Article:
The estimation of TBARS, HP and CD was done by the methods of Nichans and Samuelson (15), Jiang et al (16) and Klein (17) respectively. The levels of vitamin C and E and GSH were estimated by the methods of Roe and Kuether (18), Baker et al (19) and Ellman (20). The activities of SOD, CAT and GPx were measured by the methods of Kakkar et al (21), Sinha (22) and Rotruck et al (23) respectively. Tissue total lipids were extracted by the method of Folch et al (24) and the levels of TC, TG, FFA and PL were estimated by the methods of Siedel et al (25), Foster and Dunn (1973)(26) , Falholt et al (27) and Zilversmit and Davis (28) respectively.
Statistical analysis of data
Values are given as means ± S.D for six rats in each group. Data were analyzed by one way analysis of variance (ANOVA) followed by Duncan’s Multiple Range Test (DMRT) using SPSS-10. The limit of statistical significance was set at p < 0.05.
The levels of TBARS, HP and CD in the heart and brain tissues of diabetic rats are represented in table 1 and table 2.
In our study, the diabetic rats had elevated levels of TBARS, HP and CD in the heart and brain tissues. Treatment with UMB showed reversal of these parameters to near normal levels.
Table 3 and table 4. represent the levels of vitamin E and C and GSH in the heart and brain tissues of diabetic rats. In our study, diabetic rats exhibited an elevated level of vitamin E and decreased levels of vitamin C and GSH in the tissues. Treatment with UMB had reversed these parameters to near normal levels.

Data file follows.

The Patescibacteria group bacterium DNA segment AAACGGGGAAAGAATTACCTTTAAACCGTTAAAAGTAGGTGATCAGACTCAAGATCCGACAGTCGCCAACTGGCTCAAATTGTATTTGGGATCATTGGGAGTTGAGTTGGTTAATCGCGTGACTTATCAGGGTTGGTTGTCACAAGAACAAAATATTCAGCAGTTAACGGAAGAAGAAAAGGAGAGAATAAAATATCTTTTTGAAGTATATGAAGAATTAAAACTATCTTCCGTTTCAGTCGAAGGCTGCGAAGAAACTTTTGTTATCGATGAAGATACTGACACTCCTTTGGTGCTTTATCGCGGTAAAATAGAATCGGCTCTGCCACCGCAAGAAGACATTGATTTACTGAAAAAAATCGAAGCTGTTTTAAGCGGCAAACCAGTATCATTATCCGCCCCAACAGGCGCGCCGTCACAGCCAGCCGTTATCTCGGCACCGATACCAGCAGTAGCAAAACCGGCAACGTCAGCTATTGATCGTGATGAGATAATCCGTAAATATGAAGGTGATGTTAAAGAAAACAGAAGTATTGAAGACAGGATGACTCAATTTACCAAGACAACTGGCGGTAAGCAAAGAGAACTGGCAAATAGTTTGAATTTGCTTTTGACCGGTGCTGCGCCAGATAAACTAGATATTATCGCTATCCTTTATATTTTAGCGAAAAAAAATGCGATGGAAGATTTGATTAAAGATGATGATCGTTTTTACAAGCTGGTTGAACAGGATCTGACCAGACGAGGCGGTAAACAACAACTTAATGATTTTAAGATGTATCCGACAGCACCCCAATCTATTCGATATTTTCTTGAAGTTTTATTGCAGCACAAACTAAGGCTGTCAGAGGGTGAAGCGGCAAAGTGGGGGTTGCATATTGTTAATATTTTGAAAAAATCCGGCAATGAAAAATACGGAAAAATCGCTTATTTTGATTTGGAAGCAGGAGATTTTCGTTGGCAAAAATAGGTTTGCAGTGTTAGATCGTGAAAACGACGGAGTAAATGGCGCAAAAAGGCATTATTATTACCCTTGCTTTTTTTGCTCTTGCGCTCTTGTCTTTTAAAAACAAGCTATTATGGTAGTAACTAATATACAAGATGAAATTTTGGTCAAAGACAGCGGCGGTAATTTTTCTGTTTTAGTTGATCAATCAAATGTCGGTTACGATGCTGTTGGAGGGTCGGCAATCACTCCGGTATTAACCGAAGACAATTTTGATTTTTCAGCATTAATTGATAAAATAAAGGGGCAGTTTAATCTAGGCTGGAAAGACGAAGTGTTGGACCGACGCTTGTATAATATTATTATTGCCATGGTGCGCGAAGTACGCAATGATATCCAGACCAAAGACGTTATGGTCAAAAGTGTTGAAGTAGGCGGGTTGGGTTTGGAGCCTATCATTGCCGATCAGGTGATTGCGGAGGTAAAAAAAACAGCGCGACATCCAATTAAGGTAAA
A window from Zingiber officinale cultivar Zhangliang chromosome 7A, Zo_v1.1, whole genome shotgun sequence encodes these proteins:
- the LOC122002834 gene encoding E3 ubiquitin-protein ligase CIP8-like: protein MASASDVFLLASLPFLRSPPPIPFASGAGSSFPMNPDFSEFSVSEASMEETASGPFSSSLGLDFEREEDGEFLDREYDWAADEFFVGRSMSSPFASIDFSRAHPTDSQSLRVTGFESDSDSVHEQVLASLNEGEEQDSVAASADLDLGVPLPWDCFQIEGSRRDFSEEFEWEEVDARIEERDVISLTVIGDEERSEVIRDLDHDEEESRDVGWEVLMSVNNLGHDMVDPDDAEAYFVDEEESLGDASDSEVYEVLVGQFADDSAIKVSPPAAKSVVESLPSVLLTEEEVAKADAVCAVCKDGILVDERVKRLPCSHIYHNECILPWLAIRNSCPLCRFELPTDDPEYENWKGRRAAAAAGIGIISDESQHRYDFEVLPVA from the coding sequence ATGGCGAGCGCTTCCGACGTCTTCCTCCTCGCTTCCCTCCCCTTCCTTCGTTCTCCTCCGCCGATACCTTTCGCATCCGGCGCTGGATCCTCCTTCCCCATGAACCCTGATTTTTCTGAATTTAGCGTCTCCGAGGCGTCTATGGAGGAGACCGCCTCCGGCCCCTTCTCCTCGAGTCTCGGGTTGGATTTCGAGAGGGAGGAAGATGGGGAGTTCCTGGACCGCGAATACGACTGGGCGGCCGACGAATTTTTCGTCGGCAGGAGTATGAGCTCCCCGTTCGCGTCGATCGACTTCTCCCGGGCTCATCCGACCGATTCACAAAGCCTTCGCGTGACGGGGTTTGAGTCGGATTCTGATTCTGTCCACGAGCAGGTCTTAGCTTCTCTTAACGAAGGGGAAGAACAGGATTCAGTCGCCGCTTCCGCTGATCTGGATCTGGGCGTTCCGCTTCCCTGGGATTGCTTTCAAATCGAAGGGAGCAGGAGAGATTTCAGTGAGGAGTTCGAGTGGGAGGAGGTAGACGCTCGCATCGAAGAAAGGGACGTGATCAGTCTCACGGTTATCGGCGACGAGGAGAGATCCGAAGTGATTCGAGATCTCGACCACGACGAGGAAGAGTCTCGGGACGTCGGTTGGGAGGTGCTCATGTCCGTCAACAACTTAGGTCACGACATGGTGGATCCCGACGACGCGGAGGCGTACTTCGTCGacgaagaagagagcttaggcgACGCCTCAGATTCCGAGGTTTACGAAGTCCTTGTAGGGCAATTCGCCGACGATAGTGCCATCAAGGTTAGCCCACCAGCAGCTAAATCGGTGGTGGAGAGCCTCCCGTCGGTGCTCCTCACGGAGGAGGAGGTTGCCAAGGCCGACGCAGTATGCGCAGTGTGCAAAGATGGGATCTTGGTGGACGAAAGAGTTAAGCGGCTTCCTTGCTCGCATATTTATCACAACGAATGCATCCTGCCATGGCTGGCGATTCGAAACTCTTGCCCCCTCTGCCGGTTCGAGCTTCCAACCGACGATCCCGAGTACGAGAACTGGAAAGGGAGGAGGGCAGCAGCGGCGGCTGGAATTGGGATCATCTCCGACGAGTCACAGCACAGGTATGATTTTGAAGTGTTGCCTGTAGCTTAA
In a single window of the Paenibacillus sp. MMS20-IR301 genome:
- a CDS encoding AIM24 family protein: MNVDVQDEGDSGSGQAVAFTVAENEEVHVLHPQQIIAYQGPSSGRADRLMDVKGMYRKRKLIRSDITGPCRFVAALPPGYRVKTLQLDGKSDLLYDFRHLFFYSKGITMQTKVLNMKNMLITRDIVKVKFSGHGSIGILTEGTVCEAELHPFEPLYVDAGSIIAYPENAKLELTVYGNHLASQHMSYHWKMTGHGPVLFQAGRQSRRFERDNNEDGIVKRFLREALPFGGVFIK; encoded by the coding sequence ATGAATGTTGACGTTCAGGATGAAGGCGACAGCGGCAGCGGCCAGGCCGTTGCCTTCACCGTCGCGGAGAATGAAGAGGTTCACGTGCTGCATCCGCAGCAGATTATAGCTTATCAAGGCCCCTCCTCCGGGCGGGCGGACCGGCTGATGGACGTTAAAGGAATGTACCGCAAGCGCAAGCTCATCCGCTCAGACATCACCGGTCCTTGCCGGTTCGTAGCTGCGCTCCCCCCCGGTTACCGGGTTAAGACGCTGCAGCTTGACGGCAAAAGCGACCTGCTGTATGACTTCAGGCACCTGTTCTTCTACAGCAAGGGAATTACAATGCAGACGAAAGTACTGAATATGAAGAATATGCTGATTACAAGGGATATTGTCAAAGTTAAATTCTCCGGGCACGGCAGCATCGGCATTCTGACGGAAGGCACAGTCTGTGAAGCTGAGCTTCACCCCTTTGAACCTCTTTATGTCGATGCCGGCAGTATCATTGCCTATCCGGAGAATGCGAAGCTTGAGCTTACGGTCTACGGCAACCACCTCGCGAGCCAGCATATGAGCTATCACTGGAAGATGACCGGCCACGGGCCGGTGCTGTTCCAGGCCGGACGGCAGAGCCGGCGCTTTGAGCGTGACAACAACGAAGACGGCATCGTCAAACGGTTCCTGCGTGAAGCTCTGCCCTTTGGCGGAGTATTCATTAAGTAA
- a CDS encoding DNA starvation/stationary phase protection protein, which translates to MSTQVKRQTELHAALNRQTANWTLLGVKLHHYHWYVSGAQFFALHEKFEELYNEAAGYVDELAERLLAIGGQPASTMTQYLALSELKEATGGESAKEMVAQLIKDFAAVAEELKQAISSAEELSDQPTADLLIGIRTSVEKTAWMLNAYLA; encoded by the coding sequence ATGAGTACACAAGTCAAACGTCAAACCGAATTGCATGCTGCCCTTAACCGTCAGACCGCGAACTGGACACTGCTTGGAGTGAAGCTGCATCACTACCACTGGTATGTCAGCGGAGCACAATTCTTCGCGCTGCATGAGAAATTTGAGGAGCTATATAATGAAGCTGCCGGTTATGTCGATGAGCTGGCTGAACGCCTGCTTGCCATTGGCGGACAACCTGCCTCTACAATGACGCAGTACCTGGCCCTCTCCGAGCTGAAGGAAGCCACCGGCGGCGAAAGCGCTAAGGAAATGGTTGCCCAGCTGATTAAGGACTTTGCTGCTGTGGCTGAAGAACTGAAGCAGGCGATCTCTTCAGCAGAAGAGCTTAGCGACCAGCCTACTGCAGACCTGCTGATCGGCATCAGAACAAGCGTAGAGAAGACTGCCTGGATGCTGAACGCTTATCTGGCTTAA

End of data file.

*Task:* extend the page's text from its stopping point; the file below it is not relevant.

The activities of SOD, CAT and GPx in the heart and brain tissues of diabetic rats are illustrated in table 5 and table 6. . In our study, diabetic rats had increased activities of SOD, CAT and GPx in heart and brain tissues. Treatment with UMB showed reversal of these parameters to near normal levels.
Table 7 and table 8. show the levels of TC, TG, FFA and PL in the heart and brain tissues of diabetic rats. In our study, diabetic rats had elevated levels of TC, TG, FFA and PL in the heart and brain tissues. Treatment with UMB showed the reversal of these parameters to near normal levels.
Hyperglycemia of diabetics has been associated with increased reactive oxygen species (ROS) formation (29). Increased formation of glucose-derived advanced glycation end products (30) and increased glucose flux through polyol pathway are some of the known biochemical mechanisms of hyperglycemia induced tissue damage (31). Free radicals result in the consumption of antioxidant defenses which may lead to disruption of cellular functions and oxidative damage to membranes and enhance susceptibility to lipid peroxidation (32). Oxidative stress in diabetes coexists with a reduction in the antioxidants’ status (33).
In our study, the lipid peroxidation markers (TBARS, HP and CD) are elevated in diabetic rats as reported earlier (34). The increase in lipid peroxidation might be a reflection of decrease in enzymatic and nonenzymatic antioxidants of defense systems (35). Plant derived phenolic coumarins might play a role as dietary antioxidants because of their consumption in the human diet in fruits and vegetables and UMB has also been reported to have antioxidant properties (9). Treatment with UMB brought back lipid peroxidation markers to near normal levels which could be as a result of improved glycemic control and antioxidants’ status.